The Parchment Skin by Ágnes Lehóczky

(for a friendship)

I mean, to remember is like carving coffins out of cedars and
graffitiing a simple word all over the façade. Learning
reiterations by heart. Against traps of falling towards
forgetfulness. Coffin texts engraved about the detours of the
forgotten. The loss of the sun. Eyelids. Tattooed with
instructions. Written vertically, towards an idle present. They
spiral. Spiralling nowhere like odd church towers which, you
say, look unfinished like the past. Beheaded here-and-nows.
Colossal owls. White-washed lighthouses. Minding town and
sea. Spotting caravans of cargo ships inching along the
midsummer horizon. Is this journey ever going to end?
Between now and then, to and fro in this notebook? Back and
forth between these visitations. We are lost between the
length and height, width and breadth of remembering.
Enveloped. Between layers of shadows. Have you noticed
the adjournment of the years ahead? Savouring the milky
hour from bottomless mugs. Will we remember how we
drank time? Have you ever been in this underground garden
before? Assembling for an early morning labyrinthine
breakfast? A life-long preparation. Iterations. Don’t forget
the teaspoon. The porcelain. Slurping from dead wells.
Counting the clock. Counting cocooned bugs. Matter-of-fact
bugs, as long as empty cases count. They count. We spot a
dozen of them. We spot the impromptuness with which we
spot them. The impromptuness with which we forget them.
You say, the absence of memories is a little bit like dying. Or
dying for the second time. That’s why. Let’s try and graffiti
coffins carved out of cedars. You do mine. Here, on my dry
skin. Where is the dragonfly? Its disposed skin stuck to the
reed. How can nothing hold on; after all? With antennae,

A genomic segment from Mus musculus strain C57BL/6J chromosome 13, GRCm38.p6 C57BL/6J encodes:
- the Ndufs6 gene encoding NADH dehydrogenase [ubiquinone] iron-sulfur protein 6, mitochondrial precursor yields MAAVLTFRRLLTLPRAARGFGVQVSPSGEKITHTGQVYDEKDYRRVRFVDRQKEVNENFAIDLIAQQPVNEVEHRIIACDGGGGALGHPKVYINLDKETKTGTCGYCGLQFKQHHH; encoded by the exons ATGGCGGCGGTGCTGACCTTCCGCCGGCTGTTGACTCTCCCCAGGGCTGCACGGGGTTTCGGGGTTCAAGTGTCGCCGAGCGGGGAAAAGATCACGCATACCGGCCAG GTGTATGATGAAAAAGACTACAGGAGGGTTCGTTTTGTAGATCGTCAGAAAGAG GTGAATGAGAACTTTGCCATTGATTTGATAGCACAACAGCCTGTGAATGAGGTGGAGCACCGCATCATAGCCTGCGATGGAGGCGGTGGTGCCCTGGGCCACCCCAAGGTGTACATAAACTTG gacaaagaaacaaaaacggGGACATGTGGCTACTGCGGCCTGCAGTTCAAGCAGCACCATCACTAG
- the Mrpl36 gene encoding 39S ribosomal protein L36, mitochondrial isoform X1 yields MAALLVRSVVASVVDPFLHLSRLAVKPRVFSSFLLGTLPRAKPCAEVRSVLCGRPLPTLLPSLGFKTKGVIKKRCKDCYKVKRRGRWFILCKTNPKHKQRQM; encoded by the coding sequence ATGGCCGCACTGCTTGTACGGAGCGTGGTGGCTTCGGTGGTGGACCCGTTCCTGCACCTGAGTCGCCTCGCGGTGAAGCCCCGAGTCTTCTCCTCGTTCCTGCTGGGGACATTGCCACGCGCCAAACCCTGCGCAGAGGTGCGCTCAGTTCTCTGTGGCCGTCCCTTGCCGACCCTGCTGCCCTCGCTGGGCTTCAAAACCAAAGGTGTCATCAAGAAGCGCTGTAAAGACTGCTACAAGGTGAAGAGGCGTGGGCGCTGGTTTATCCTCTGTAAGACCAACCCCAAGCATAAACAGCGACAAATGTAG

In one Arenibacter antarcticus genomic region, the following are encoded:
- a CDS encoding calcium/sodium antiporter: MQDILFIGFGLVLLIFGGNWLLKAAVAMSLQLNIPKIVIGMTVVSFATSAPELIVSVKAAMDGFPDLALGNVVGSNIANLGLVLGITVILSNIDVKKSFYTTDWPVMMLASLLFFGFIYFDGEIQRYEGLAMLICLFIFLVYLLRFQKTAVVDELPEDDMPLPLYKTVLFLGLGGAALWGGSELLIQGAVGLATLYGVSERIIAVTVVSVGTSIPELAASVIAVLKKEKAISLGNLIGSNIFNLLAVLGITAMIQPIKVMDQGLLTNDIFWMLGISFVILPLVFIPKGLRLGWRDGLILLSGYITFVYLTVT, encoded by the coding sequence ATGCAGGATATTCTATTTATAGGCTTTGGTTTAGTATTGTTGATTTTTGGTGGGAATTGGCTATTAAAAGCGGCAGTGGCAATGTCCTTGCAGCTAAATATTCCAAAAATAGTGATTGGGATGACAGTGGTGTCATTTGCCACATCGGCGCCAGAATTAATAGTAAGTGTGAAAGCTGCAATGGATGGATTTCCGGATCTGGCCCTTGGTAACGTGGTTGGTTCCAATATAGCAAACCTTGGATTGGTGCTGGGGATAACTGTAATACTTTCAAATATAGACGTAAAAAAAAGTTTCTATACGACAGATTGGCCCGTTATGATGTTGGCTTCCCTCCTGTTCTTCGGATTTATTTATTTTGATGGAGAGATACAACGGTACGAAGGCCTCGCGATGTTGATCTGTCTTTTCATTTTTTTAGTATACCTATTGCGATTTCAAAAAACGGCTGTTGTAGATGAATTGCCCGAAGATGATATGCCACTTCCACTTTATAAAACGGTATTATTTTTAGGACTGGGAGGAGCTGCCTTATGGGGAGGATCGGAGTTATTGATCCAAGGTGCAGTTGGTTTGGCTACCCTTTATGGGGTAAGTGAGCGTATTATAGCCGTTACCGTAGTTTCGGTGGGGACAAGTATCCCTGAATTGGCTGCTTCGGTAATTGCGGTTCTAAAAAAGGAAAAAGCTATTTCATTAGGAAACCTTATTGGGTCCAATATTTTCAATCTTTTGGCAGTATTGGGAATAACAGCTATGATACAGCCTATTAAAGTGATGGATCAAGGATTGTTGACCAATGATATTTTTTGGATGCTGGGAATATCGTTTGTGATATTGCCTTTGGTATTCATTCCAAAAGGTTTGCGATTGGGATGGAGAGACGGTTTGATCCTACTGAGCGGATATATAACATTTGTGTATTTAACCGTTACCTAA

with empty gloves. Abandoned gravitation. The skin of
twenty odd years. The cocoon of the sepia city in waiting. A
light yellow home. Cities don’t leave, they stay. They don’t.
They travel in sunburnt parchments. In sand grains. In the
vertigo of the sea. In the shell of the crab crawling to and fro.
In your hand crawling to and fro. Rotating. The way you
drag its empty body around carving circles in the sand. The
resemblance dizzies me. The likeness between the cocoon
and the body that is gone. The similarity between the live and
the dead. Importunate sea gulls in the North wind. Fishing in
the air. Circulating above us. They come almost too close to
my face, as if they were, in fact, fishing for faces, fishing for
hair, fishing for skin. Fishing for shadows and for ghosts. For
holes in pebbles. Impromptu absences washed out by the
tide, sucked back into no-time. Where will we have come
from, not now, but by then? Before the twenty odd years. Do
you remember the swimming pools at home? Will they
always be there? Which one shall we go to? I warned you not
to drown. The simultaneous shivering and sweating. The old
spectres of pubs, wingless, hunched. What do we do with
these non-events of life? The ‘all is well’, the way you shrug
your shoulders. The way I shrug mine. The way grandfather
used to. At home. But not a matter-of-fact home. Unless the
earth counts. It counts. The trains. The maladroit crawling of
a daddy-long-legs on a train window. The resistance of the
wind. Its cohesive hold. Then how softly and gently off it
goes, back to the time of departure. The water spiders, like
split seconds in the garden of memorilessness. The milky
coffee and the huge mugs. We are drinking time. The frogs
in the pond as if they were hours crawling between us and
the unknown on a liquefied never-will-be-day. The varied
skin patterns. We count them. The poisonous bluebells. The
bees drowning in their lilac embrace. Let go. Of the twenty
odd years. The summer is nearly over. The sweltering early
autumns, the yellow chestnut trees. The autumn crows. The
home crows. How defencelessly bizarre they are.
Defencelessly ugly. The crow families at home. The crow
nests at home, the have-you-seen-one questions. The crisp
North wind here. Goosebumps of memories: I told you,
you’ll be freezing. Here is my woolly jumper. Put it on. My


Date: 2013

By: Ágnes Lehóczky (1976- )


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